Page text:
Sun Dawu, an outspoken rural businessman who has been a thorn in the side of China’s ruling Communist Party, has been formally arrested on a number of charges, months after being taken into detention.
Mr. Sun, who has been held in the northern province of Hebei since November, faces charges of illegal fund-raising and obstructing public service, among other offenses. He was formally arrested on Wednesday, according to an arrest notice provided on Saturday by one of his lawyers.
The arrest of Mr. Sun — a vocal critic of the Communist Party’s top leader, Xi Jinping, and his crackdown on civil society — comes amid broader efforts by Mr. Xi to muzzle business leaders and bring China’s private sector to heel.
Beijing has punished a number of high-profile tycoons recently. Ren Zhiqiang, a retired real-estate mogul who had called Mr. Xi a clown, was given an 18-year prison sentence last year. After Jack Ma, China’s most famous business leader, criticized Chinese regulators in October, his e-commerce empire Alibaba and fintech giant Ant Group became targets, and Mr. Ma has since kept an uncharacteristically low profile.
The authorities have said little about Mr. Sun’s alleged offenses. He and 24 other people were detained in November amid a land dispute between his company and a state-owned farm. At the time, the police said only that Mr. Sun, 66, and others were being held on suspicion of “provocation, disrupting production and operation and other illegal crimes,” according to a police notice.
The fates of the other people detained are not known. The authorities in Gaobeidian, the city in Hebei where Mr. Sun is being held in a detention center, did not respond to a request for comment.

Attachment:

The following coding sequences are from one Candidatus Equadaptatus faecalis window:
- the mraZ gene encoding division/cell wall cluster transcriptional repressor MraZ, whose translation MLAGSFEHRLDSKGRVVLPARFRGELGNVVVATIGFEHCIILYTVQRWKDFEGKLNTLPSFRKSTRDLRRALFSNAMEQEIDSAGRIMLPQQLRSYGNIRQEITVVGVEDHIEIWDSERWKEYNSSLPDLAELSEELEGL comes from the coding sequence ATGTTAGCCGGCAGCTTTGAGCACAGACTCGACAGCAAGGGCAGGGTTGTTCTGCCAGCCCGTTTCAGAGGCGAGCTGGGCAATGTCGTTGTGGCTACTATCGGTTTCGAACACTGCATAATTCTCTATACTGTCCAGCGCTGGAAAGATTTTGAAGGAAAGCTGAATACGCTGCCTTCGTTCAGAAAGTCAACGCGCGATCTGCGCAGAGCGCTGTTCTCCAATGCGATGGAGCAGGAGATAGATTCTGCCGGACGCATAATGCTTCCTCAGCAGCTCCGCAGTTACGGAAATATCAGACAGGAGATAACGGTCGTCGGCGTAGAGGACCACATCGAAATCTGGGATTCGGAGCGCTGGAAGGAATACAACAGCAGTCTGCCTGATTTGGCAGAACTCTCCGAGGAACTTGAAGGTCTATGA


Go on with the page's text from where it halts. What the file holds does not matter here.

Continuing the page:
Mr. Sun, a veteran of the People’s Liberation Army, worked at China’s state-owned Agricultural Bank of China before starting his own business, called Dawu Agricultural and Animal Husbandry Group, which now employs thousands of people.
He built a town in Hebei called Dawu City, complete with services like a 1,000-bed hospital, and cultivated the image of a benevolent corporate leader. His sayings, such as “I’d be honored if my hospital loses money,” were posted around his company’s campus.
Mr. Sun also provided venues for conferences held by liberal and reform-minded groups. He maintained friendships with dissidents long after they became politically toxic. When human rights lawyers were arrested, he offered to pay for their defense.
Mr. Sun had been arrested before, in 2003, after defying the government. Then, a group of lawyers, academics and journalists successfully campaigned for his release. But under Mr. Xi’s rule, criticism of China’s leadership and support for liberal causes carries higher stakes, and there has been no such wave of public support this time.
The Nobel Peace laureate and human rights advocate Liu Xiaobo, who died in detention in 2017, once said that Mr. Sun posed a “tremendous challenge for the current system” because he had both courage and the resources to push for change.
“The government,” Mr. Liu wrote, “will definitely go after him with murky laws.”
Cao Li contributed research.